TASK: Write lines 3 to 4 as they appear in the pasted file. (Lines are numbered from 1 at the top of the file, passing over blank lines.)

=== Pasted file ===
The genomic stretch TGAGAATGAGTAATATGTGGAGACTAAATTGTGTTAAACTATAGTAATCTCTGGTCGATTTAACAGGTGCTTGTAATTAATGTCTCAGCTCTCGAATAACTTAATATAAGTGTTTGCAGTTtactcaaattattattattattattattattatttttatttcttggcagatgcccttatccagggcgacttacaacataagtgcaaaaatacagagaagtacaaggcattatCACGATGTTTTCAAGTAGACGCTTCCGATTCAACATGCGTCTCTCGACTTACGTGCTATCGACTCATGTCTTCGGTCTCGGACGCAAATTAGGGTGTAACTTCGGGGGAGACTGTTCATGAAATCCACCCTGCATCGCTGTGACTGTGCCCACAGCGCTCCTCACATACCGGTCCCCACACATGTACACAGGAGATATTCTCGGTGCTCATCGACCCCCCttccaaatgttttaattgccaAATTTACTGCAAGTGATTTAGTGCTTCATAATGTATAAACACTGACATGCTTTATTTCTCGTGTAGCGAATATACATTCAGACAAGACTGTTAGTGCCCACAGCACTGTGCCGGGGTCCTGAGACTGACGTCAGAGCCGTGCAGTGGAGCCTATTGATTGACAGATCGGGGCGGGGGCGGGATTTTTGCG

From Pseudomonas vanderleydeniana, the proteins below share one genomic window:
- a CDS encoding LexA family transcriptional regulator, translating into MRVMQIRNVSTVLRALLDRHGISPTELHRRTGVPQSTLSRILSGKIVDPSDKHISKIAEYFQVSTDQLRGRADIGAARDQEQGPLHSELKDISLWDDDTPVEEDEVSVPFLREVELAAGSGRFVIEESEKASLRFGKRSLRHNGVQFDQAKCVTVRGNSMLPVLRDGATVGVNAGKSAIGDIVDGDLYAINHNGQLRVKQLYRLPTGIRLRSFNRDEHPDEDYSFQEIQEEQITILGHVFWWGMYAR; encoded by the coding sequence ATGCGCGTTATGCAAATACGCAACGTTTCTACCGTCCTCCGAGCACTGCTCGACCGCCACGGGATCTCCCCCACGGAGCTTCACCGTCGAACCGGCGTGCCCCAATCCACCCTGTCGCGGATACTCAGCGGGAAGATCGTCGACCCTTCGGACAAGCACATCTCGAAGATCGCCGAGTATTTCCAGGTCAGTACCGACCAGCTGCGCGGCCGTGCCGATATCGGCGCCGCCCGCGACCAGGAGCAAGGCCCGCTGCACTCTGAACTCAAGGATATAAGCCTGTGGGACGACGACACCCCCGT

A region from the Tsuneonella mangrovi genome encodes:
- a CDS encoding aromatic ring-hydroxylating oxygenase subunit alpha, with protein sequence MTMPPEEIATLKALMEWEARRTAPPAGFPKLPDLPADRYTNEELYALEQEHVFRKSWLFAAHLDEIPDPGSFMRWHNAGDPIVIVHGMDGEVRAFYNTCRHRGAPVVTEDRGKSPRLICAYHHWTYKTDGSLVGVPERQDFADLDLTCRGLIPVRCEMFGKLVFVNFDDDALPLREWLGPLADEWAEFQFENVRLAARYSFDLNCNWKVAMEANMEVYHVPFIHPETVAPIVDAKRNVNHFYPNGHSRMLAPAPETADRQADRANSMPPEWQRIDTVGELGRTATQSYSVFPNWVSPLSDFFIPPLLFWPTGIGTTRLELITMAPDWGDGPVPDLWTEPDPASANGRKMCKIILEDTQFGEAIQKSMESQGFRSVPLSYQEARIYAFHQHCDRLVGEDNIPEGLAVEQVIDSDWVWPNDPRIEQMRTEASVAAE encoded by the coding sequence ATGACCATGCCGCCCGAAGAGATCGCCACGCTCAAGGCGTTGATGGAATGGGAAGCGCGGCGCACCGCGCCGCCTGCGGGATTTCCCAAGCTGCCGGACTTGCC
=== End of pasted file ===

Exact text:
- a CDS encoding LexA family transcriptional regulator, translating into MRVMQIRNVSTVLRALLDRHGISPTELHRRTGVPQSTLSRILSGKIVDPSDKHISKIAEYFQVSTDQLRGRADIGAARDQEQGPLHSELKDISLWDDDTPVEEDEVSVPFLREVELAAGSGRFVIEESEKASLRFGKRSLRHNGVQFDQAKCVTVRGNSMLPVLRDGATVGVNAGKSAIGDIVDGDLYAINHNGQLRVKQLYRLPTGIRLRSFNRDEHPDEDYSFQEIQEEQITILGHVFWWGMYAR; encoded by the coding sequence ATGCGCGTTATGCAAATACGCAACGTTTCTACCGTCCTCCGAGCACTGCTCGACCGCCACGGGATCTCCCCCACGGAGCTTCACCGTCGAACCGGCGTGCCCCAATCCACCCTGTCGCGGATACTCAGCGGGAAGATCGTCGACCCTTCGGACAAGCACATCTCGAAGATCGCCGAGTATTTCCAGGTCAGTACCGACCAGCTGCGCGGCCGTGCCGATATCGGCGCCGCCCGCGACCAGGAGCAAGGCCCGCTGCACTCTGAACTCAAGGATATAAGCCTGTGGGACGACGACACCCCCGT

A region from the Tsuneonella mangrovi genome encodes: